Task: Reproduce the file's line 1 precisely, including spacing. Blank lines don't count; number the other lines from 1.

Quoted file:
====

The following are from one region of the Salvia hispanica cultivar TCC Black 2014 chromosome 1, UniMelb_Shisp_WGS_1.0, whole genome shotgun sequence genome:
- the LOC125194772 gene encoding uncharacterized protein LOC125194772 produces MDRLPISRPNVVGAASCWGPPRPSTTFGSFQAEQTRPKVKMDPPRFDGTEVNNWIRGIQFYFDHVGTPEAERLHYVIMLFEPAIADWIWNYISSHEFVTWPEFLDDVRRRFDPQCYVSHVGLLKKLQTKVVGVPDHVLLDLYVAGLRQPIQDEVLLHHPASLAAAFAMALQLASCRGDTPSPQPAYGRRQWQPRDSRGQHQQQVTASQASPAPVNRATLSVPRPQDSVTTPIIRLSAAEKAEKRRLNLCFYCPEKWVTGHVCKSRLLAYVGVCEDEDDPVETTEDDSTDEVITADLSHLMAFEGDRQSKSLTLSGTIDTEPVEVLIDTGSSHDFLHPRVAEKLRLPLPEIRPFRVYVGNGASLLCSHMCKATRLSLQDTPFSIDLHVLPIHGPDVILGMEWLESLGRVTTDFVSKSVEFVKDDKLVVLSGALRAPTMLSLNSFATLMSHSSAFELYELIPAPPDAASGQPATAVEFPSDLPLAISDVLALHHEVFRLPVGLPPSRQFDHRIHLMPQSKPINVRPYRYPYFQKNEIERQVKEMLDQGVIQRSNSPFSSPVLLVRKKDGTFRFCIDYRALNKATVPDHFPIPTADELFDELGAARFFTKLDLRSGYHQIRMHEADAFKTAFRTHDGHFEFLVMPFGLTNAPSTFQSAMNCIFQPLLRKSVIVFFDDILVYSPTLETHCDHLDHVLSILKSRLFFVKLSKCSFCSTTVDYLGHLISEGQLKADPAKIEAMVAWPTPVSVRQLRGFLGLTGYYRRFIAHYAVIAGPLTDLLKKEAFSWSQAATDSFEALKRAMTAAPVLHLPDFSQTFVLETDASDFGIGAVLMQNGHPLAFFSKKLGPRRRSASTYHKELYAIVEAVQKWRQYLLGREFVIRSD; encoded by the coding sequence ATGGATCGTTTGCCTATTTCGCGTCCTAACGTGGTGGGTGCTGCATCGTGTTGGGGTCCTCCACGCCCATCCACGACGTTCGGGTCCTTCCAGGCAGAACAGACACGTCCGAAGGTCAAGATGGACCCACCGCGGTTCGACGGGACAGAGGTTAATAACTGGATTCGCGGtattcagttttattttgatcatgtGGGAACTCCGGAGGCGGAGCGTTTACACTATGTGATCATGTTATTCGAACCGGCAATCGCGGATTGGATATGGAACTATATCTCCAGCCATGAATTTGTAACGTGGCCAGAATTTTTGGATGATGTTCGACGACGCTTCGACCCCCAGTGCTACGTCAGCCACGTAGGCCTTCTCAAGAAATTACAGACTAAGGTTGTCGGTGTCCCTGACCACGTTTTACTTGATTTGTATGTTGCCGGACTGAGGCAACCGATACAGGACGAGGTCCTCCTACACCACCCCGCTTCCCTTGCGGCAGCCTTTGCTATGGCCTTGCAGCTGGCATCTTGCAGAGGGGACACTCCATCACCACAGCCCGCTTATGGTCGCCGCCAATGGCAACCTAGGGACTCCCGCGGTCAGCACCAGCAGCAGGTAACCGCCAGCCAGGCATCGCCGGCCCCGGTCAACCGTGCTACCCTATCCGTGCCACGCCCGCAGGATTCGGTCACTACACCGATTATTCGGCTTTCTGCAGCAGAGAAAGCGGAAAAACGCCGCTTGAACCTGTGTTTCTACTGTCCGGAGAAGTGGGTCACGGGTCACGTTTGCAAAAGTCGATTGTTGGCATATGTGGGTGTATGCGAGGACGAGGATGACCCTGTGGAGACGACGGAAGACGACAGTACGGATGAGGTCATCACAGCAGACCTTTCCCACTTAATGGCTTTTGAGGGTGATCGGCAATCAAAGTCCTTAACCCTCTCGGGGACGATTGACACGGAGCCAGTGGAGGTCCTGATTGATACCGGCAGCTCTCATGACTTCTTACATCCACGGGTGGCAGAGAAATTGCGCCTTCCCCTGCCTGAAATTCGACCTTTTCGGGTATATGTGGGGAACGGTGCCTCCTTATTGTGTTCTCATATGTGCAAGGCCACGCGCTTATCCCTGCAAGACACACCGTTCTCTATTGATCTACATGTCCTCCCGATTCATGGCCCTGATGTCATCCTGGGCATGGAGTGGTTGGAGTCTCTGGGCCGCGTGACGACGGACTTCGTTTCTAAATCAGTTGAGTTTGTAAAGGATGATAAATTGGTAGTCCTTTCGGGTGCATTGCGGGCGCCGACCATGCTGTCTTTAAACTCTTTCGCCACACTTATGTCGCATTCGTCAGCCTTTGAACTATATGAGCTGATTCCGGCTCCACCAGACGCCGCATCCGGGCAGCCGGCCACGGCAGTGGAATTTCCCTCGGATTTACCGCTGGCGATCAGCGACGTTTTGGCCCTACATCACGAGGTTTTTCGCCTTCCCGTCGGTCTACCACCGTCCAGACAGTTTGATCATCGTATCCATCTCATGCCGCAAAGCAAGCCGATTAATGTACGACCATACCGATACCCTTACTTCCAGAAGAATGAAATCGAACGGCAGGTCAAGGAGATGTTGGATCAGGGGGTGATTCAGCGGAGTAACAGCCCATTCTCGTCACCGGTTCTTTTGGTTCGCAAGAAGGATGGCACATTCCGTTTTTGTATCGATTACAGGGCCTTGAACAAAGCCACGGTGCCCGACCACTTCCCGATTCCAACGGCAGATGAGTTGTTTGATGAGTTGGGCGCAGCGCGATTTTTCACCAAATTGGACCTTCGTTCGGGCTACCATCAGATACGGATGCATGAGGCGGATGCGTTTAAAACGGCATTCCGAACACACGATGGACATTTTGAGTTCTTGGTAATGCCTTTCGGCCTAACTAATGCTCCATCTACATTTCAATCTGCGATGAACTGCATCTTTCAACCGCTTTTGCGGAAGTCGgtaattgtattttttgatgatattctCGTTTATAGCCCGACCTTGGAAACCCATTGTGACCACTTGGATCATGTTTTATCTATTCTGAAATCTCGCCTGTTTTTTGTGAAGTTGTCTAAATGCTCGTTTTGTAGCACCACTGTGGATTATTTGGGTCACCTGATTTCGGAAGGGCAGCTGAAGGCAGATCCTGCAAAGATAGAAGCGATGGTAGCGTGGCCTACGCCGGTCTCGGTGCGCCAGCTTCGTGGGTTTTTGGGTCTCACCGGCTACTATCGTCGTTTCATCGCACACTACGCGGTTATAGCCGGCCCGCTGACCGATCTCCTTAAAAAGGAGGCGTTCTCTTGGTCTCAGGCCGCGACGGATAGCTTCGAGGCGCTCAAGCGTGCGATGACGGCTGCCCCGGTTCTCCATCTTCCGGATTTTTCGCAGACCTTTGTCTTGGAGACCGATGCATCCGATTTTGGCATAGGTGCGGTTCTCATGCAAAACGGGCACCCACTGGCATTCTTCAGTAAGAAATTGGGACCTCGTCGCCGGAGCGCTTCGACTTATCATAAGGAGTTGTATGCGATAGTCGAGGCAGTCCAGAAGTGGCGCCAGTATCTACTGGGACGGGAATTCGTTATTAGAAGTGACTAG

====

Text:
The following are from one region of the Salvia hispanica cultivar TCC Black 2014 chromosome 1, UniMelb_Shisp_WGS_1.0, whole genome shotgun sequence genome: